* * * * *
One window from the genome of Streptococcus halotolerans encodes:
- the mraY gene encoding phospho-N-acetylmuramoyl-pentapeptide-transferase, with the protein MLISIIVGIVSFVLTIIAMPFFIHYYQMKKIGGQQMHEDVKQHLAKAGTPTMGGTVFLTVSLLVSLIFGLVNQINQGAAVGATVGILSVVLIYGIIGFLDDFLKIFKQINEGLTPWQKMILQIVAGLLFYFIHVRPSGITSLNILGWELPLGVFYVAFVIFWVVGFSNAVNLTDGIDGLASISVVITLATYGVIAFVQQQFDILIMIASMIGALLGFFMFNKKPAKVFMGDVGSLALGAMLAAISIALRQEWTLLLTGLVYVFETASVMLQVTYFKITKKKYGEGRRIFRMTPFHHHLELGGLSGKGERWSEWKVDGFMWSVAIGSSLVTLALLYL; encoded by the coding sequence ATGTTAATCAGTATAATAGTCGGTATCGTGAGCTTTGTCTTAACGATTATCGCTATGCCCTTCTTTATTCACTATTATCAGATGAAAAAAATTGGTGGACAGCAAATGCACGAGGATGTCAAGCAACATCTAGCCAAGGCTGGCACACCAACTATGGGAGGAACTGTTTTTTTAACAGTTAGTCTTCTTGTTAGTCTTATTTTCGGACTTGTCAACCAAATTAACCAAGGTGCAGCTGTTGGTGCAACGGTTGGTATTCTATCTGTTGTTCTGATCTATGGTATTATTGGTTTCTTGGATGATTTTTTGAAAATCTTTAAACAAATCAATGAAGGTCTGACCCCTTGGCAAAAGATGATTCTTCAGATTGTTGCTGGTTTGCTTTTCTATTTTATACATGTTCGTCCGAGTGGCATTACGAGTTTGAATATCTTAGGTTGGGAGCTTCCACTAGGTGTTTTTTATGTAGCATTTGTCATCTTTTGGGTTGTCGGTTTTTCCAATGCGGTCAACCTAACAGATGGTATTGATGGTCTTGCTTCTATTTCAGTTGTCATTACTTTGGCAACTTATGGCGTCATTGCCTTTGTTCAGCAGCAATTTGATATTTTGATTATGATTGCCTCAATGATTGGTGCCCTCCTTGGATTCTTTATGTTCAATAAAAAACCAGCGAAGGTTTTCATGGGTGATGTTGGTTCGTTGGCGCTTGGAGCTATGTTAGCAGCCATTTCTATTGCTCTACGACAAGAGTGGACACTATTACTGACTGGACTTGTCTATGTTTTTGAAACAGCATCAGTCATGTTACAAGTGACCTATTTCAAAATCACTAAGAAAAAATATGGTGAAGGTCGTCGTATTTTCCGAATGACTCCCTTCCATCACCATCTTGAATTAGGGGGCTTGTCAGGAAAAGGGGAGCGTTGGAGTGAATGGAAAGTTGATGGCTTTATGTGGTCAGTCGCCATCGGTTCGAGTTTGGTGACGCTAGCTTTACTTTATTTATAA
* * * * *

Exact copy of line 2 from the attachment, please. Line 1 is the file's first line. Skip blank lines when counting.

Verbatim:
- the mraY gene encoding phospho-N-acetylmuramoyl-pentapeptide-transferase, with the protein MLISIIVGIVSFVLTIIAMPFFIHYYQMKKIGGQQMHEDVKQHLAKAGTPTMGGTVFLTVSLLVSLIFGLVNQINQGAAVGATVGILSVVLIYGIIGFLDDFLKIFKQINEGLTPWQKMILQIVAGLLFYFIHVRPSGITSLNILGWELPLGVFYVAFVIFWVVGFSNAVNLTDGIDGLASISVVITLATYGVIAFVQQQFDILIMIASMIGALLGFFMFNKKPAKVFMGDVGSLALGAMLAAISIALRQEWTLLLTGLVYVFETASVMLQVTYFKITKKKYGEGRRIFRMTPFHHHLELGGLSGKGERWSEWKVDGFMWSVAIGSSLVTLALLYL; encoded by the coding sequence ATGTTAATCAGTATAATAGTCGGTATCGTGAGCTTTGTCTTAACGATTATCGCTATGCCCTTCTTTATTCACTATTATCAGATGAAAAAAATTGGTGGACAGCAAATGCACGAGGATGTCAAGCAACATCTAGCCAAGGCTGGCACACCAACTATGGGAGGAACTGTTTTTTTAACAGTTAGTCTTCTTGTTAGTCTTATTTTCGGACTTGTCAACCAAATTAACCAAGGTGCAGCTGTTGGTGCAACGGTTGGTATTCTATCTGTTGTTCTGATCTATGGTATTATTGGTTTCTTGGATGATTTTTTGAAAATCTTTAAACAAATCAATGAAGGTCTGACCCCTTGGCAAAAGATGATTCTTCAGATTGTTGCTGGTTTGCTTTTCTATTTTATACATGTTCGTCCGAGTGGCATTACGAGTTTGAATATCTTAGGTTGGGAGCTTCCACTAGGTGTTTTTTATGTAGCATTTGTCATCTTTTGGGTTGTCGGTTTTTCCAATGCGGTCAACCTAACAGATGGTATTGATGGTCTTGCTTCTATTTCAGTTGTCATTACTTTGGCAACTTATGGCGTCATTGCCTTTGTTCAGCAGCAATTTGATATTTTGATTATGATTGCCTCAATGATTGGTGCCCTCCTTGGATTCTTTATGTTCAATAAAAAACCAGCGAAGGTTTTCATGGGTGATGTTGGTTCGTTGGCGCTTGGAGCTATGTTAGCAGCCATTTCTATTGCTCTACGACAAGAGTGGACACTATTACTGACTGGACTTGTCTATGTTTTTGAAACAGCATCAGTCATGTTACAAGTGACCTATTTCAAAATCACTAAGAAAAAATATGGTGAAGGTCGTCGTATTTTCCGAATGACTCCCTTCCATCACCATCTTGAATTAGGGGGCTTGTCAGGAAAAGGGGAGCGTTGGAGTGAATGGAAAGTTGATGGCTTTATGTGGTCAGTCGCCATCGGTTCGAGTTTGGTGACGCTAGCTTTACTTTATTTATAA